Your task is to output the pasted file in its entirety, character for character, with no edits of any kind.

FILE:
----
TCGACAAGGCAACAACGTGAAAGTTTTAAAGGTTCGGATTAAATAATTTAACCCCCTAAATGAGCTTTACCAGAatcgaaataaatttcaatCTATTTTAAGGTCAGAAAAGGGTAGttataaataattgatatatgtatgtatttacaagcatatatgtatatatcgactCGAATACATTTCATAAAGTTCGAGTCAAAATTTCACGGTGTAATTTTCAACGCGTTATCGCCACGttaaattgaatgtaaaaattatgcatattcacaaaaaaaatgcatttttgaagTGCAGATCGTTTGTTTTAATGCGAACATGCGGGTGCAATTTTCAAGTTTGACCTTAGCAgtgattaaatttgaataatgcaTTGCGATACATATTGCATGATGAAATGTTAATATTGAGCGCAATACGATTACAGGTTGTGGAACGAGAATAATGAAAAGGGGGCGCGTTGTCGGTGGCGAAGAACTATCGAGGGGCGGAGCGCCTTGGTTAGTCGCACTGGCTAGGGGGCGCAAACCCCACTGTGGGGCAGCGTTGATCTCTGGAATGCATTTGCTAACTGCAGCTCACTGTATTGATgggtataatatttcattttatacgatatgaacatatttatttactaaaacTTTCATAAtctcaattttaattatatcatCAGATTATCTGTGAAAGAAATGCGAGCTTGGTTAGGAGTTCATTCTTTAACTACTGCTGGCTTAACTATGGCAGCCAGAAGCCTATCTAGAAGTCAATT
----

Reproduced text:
TCGACAAGGCAACAACGTGAAAGTTTTAAAGGTTCGGATTAAATAATTTAACCCCCTAAATGAGCTTTACCAGAatcgaaataaatttcaatCTATTTTAAGGTCAGAAAAGGGTAGttataaataattgatatatgtatgtatttacaagcatatatgtatatatcgactCGAATACATTTCATAAAGTTCGAGTCAAAATTTCACGGTGTAATTTTCAACGCGTTATCGCCACGttaaattgaatgtaaaaattatgcatattcacaaaaaaaatgcatttttgaagTGCAGATCGTTTGTTTTAATGCGAACATGCGGGTGCAATTTTCAAGTTTGACCTTAGCAgtgattaaatttgaataatgcaTTGCGATACATATTGCATGATGAAATGTTAATATTGAGCGCAATACGATTACAGGTTGTGGAACGAGAATAATGAAAAGGGGGCGCGTTGTCGGTGGCGAAGAACTATCGAGGGGCGGAGCGCCTTGGTTAGTCGCACTGGCTAGGGGGCGCAAACCCCACTGTGGGGCAGCGTTGATCTCTGGAATGCATTTGCTAACTGCAGCTCACTGTATTGATgggtataatatttcattttatacgatatgaacatatttatttactaaaacTTTCATAAtctcaattttaattatatcatCAGATTATCTGTGAAAGAAATGCGAGCTTGGTTAGGAGTTCATTCTTTAACTACTGCTGGCTTAACTATGGCAGCCAGAAGCCTATCTAGAAGTCAATT